"The comrodery that you gain from being a part of the team is special.  And I feel soccer gives you that specifically because I think that it takes a certain type of person, with a lot of heart, to get out there and run around in the hot sun."
           
With her love for the game solidified it was time to take her talents to the next level, and while she drew strength from her mother's battles, she began the search for a school to attend.
           
It was in that search that her father stepped in and gave her a helping hand to get through that decision.
           
"My dad had actually moved to this area for his new job right around the time I was looking at schools," said Foley.  "He brought up Louisiana, and we took the tour together.  I really liked that I would be around my father and that helped me make the choice of coming here to Louisiana."
           
Besides her father's proximity, other factors went into her decision to make the move to Lafayette, the food being a big part of it.  "I'm a bit of a foodie so that part really caught my attention," said Foley. "And the food down here is great like I've never seen."
           
But there were other factors that made Foley want to join the Ragin' Cajuns family.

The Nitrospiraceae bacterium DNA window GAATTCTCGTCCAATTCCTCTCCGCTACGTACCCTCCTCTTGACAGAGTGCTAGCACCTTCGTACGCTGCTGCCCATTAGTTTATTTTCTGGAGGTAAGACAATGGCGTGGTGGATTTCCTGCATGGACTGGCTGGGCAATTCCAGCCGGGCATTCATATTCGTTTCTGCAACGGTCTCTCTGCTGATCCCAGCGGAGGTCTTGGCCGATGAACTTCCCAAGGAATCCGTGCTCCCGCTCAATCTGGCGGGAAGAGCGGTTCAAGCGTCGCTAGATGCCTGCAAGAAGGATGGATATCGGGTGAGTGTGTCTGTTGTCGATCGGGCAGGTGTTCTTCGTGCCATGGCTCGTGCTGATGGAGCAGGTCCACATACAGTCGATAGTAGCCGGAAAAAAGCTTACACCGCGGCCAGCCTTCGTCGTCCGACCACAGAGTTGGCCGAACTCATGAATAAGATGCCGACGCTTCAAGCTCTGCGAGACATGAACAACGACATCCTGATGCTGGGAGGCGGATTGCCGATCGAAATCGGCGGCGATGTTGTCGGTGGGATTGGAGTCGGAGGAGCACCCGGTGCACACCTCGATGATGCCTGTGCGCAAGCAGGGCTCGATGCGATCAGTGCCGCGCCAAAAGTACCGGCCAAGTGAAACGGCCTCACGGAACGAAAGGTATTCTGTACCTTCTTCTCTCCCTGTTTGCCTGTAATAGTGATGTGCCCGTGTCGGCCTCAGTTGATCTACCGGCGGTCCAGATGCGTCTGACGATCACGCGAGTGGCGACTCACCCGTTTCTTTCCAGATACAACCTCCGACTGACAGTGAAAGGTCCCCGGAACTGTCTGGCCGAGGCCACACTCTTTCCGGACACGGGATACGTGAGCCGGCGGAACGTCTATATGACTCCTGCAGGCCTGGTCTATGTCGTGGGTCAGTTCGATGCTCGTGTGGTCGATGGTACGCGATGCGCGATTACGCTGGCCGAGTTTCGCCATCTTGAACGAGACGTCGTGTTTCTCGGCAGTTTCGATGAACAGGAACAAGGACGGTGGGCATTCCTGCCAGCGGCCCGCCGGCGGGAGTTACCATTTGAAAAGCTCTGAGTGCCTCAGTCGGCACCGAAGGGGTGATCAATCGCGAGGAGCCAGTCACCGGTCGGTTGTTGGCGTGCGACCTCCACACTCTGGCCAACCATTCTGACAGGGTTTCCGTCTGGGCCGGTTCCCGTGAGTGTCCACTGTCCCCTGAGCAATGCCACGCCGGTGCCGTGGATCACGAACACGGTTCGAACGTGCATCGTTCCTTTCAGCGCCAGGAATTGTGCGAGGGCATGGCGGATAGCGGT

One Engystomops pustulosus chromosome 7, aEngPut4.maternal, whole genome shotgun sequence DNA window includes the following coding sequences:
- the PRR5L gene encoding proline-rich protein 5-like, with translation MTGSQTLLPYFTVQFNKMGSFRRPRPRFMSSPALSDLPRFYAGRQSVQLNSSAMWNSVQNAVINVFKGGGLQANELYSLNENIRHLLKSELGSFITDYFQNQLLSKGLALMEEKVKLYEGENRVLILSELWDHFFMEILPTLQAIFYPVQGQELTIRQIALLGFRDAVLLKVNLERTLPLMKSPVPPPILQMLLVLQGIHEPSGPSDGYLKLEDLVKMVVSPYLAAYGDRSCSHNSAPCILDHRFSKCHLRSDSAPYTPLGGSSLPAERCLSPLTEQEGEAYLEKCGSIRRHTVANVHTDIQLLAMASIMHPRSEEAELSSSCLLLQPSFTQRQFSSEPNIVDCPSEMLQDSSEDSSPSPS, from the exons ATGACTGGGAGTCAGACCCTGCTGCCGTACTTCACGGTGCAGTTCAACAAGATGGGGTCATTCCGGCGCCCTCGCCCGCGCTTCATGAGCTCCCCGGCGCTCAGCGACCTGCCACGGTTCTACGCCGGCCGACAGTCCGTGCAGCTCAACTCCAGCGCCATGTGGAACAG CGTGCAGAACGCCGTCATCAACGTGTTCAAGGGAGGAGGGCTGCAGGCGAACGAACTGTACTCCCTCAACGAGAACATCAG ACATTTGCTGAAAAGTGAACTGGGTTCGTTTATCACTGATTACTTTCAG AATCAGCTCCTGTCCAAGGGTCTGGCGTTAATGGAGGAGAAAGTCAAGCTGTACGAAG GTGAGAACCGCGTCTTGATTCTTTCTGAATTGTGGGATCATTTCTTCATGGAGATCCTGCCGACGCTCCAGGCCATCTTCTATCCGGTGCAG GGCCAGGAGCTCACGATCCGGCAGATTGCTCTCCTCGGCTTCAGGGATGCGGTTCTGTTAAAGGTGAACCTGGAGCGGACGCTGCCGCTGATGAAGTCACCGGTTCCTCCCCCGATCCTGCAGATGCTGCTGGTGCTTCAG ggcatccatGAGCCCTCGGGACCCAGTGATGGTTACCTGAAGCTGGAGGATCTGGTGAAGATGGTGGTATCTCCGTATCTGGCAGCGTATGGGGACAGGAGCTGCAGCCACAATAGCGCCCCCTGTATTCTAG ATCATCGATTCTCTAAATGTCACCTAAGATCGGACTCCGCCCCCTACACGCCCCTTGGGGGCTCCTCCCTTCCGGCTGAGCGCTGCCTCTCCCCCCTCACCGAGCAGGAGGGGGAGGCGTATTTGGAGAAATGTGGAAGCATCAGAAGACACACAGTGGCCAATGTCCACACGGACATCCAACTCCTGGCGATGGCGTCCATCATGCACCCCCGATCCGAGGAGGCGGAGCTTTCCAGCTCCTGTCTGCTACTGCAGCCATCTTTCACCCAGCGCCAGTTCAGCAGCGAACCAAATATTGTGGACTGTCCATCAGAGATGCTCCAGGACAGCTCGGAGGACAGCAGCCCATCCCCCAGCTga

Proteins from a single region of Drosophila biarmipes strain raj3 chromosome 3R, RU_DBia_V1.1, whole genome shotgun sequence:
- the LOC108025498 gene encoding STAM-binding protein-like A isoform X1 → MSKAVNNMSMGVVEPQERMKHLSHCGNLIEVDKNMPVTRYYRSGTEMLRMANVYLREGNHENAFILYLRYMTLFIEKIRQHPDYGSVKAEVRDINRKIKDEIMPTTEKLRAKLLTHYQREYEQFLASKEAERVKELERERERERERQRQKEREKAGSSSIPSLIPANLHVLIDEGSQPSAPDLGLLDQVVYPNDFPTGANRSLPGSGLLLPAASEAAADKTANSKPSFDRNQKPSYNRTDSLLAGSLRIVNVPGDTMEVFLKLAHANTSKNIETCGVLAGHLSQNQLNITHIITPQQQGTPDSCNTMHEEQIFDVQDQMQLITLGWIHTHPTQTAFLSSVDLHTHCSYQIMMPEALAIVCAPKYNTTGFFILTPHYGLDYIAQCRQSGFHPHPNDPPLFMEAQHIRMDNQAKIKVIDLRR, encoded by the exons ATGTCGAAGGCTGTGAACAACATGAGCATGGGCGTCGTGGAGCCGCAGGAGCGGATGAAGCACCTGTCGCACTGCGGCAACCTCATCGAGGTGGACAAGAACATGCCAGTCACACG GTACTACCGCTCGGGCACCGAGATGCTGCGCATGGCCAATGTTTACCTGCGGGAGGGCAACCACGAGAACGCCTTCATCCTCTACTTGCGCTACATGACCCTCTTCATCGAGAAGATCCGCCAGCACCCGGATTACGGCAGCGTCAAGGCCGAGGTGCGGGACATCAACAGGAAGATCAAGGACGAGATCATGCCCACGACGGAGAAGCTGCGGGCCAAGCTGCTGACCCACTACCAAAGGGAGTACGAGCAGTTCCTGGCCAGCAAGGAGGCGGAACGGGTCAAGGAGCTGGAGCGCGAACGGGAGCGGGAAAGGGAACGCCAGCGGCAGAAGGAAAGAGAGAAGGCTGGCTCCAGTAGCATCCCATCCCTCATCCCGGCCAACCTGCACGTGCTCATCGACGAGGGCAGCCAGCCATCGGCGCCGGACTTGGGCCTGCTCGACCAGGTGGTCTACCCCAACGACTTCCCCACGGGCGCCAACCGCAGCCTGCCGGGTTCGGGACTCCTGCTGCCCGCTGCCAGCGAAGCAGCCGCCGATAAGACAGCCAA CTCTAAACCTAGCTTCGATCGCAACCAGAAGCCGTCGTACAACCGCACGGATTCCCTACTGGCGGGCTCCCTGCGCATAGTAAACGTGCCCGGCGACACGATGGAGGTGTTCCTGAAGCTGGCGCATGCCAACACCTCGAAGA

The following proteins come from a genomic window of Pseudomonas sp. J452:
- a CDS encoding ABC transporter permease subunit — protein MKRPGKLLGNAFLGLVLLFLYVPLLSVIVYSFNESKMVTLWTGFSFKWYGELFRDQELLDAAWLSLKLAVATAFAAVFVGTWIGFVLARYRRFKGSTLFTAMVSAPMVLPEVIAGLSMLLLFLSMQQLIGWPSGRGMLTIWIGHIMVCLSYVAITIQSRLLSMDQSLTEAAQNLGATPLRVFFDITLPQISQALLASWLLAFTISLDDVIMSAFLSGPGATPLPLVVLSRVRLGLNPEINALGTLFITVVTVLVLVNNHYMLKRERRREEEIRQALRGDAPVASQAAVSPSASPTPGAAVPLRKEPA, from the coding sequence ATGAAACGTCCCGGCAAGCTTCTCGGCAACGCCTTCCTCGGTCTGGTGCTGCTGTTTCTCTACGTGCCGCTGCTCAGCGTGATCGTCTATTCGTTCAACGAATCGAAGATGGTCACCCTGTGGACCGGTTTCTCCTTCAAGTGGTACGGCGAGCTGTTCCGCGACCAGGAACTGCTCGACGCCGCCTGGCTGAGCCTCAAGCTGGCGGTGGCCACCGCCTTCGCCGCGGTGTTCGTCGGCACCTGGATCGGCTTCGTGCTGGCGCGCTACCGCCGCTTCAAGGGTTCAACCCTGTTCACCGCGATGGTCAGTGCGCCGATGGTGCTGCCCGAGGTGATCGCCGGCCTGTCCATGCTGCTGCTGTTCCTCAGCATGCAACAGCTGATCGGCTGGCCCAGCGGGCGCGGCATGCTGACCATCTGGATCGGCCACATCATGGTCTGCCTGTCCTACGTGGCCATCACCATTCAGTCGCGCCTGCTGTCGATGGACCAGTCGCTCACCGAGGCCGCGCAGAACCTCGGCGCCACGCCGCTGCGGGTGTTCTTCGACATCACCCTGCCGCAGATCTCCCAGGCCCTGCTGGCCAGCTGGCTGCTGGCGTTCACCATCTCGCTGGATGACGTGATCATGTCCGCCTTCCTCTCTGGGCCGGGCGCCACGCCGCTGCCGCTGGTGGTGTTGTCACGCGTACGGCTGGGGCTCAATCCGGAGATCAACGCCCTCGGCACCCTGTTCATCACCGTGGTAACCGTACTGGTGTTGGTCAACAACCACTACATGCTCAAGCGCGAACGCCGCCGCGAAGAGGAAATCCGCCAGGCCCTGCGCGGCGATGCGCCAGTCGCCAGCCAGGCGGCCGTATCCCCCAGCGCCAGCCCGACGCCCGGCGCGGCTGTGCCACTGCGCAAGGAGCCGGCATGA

"The atmosphere here is great and I felt like everyone I talked to was really kind," said Foley.  "It's also a slower paced lifestyle here as compared to the south Florida way of life and the red brick of the buildings on campus really drew my attention since it was a unique style I hadn't seen before."
           
What Foley didn't know was that she was instore for a learning experience like she'd never seen before when she stepped up from high school to college.
           
"In my life, I've never been pushed as hard as I was here," said Foley.  "I've got this god given ability of being tall and big but until coming here I'd never truly pushed it to the limit."
           
She slightly unprepared for the challenges she faced and during her freshman season she took a redshirt she wasn't ready to play and didn't see one minute of action.
           
During that offseason, Foley was faced with a decision she didn't think she would ever have to make. 
           
"I took a step back and during the winter break of my freshman year I said to myself that I'm done, that I'm not going to play and I'm going to go back in the spring and I'm going to quit," said Foley.
           
But once again she turned to her parents for the strength of patience and with her mother's strong will of never giving up and her father's own personal experiences dealing with the same situation she was going through, "my dad, when he was in college, he went through a similar scenario and I never knew that.  He told me about it when I was going through my situation here at Louisiana," said Foley.  She decided she wasn't finished with soccer.  "there was that little voice inside of me that said don't you dare quit, don't you dare be a quitter," said Foley.